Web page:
Stelter also discusses why we should stop using the term "fake news," why the problem is only going to get worse and how well platforms like Facebook and Google are addressing it. When will self-driving cars be everywhere? The Verge's Lauren Goode talks with Recode's Kara Swisher and Johana Bhuiyan about the budding self-driving car industry and how long it will take for companies like Tesla, Uber and Lyft to start offering completely autonomous vehicles.

Bhuiyan says there's reason to believe the Trump administration will benefit these companies because it likely won't impose onerous new restrictions on their experiments. Later in the show, the trio answers your questions about why self-driving cars aren't coming to Norway anytime soon, how they handle ethical decisions and the risks of autonomous vehicles being hacked. What's so special about Apple's wireless Airpods?

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She can't recommend the Airpods to everybody, but says they've proved useful in certain places, like the gym. Swisher, meanwhile, questions Apple's design decisions, saying the earbuds look more like white plastic earrings. Is a Chromebook the right computer for me? They also discuss the tradeoffs of the many and varied low-cost laptops that carry the Chromebook name, and whether they're a better choice for average consumers than a cheap Windows or Macintosh device.

Bohn says creative professionals should stay away, but there may be reason for regular users to start paying more attention now that support for Android applications is on the way for midrange Chromebooks and up. What were the most interesting gadgets at CES? Goode recaps some of the biggest trends she observed, including self-driving cars, virtual reality and the Amazon Echo.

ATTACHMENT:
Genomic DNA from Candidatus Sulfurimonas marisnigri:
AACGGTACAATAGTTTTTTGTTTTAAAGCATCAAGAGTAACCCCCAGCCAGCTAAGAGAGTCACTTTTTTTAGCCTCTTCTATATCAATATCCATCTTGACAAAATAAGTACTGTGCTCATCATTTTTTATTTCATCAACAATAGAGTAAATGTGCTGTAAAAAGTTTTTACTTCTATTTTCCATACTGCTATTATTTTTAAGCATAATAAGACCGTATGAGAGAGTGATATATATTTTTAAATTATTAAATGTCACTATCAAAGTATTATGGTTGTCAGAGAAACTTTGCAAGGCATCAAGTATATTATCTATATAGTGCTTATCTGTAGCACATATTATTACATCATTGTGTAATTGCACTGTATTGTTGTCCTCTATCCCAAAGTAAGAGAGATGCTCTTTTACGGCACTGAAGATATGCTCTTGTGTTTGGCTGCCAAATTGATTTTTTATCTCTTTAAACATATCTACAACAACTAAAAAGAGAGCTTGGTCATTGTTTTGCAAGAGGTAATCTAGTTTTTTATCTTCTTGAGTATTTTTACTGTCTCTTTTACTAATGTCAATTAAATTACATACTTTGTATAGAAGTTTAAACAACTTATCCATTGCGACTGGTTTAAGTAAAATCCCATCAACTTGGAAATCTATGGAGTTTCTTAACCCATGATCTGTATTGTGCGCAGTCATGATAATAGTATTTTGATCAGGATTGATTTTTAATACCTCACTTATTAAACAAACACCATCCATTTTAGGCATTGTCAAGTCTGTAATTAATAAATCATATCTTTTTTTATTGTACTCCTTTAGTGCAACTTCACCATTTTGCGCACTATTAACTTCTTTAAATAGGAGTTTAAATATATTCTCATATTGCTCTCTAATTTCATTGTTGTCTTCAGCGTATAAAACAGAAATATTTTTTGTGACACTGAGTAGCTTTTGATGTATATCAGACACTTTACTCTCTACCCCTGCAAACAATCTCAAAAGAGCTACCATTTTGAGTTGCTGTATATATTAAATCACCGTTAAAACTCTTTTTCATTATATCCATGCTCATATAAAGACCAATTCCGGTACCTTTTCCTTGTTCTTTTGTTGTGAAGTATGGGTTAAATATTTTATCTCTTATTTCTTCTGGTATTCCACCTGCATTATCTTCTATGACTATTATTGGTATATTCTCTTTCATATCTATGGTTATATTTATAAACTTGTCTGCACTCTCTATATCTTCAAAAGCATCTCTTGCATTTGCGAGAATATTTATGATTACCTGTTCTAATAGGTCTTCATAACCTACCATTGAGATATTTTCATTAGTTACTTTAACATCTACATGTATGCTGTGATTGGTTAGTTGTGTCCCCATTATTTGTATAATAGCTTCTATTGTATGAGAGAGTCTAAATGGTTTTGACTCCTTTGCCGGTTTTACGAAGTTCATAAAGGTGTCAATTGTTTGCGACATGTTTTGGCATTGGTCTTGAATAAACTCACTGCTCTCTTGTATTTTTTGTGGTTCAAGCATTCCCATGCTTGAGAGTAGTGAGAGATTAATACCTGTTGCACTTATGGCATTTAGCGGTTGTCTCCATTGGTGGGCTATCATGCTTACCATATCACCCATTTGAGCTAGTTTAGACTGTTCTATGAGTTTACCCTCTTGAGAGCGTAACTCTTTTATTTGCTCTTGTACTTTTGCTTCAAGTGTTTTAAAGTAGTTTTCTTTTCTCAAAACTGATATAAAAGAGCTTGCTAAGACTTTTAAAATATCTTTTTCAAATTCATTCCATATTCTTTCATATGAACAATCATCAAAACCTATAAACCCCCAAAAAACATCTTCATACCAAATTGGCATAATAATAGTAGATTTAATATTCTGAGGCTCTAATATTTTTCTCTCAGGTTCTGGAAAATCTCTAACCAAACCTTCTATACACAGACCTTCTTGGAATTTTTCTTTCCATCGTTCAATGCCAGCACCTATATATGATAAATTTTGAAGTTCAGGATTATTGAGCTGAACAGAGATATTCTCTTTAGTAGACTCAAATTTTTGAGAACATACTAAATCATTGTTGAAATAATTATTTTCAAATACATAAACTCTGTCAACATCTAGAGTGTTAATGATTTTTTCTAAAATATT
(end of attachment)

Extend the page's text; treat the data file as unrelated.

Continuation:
She also debates with Swisher the merits of some of the show's weirder products, like a pair of high heels controlled by your smartphone and a "smart hairbrush" that features a microphone, a gyroscope and an accelerometer. Among other things, the trio chats about the aftermath of Samsung's Galaxy Note 7 crisis; the launch of Uber's first self-driving cars; the battle between Apple and the FBI over the San Bernardino shooter's locked iPhone; the seeming collapse of blood-testing startup Theranos; and the election of Donald Trump.

Why isn't my favorite TV show on Netflix? The Verge's Lauren Goode and Recode's Peter Kafka decode the sometimes confounding world of competing media streaming apps and services. Kafka explains how tech companies like Apple and Amazon are trying to squeeze in among more established TV and movie distributors, and why Netflix started making its own shows hint: Later in the show, they answer your questions about sharing your HBO password, why streaming content isn't released to the whole world at the same time and whether Spotify is worth paying for.

What happens to your data after you die?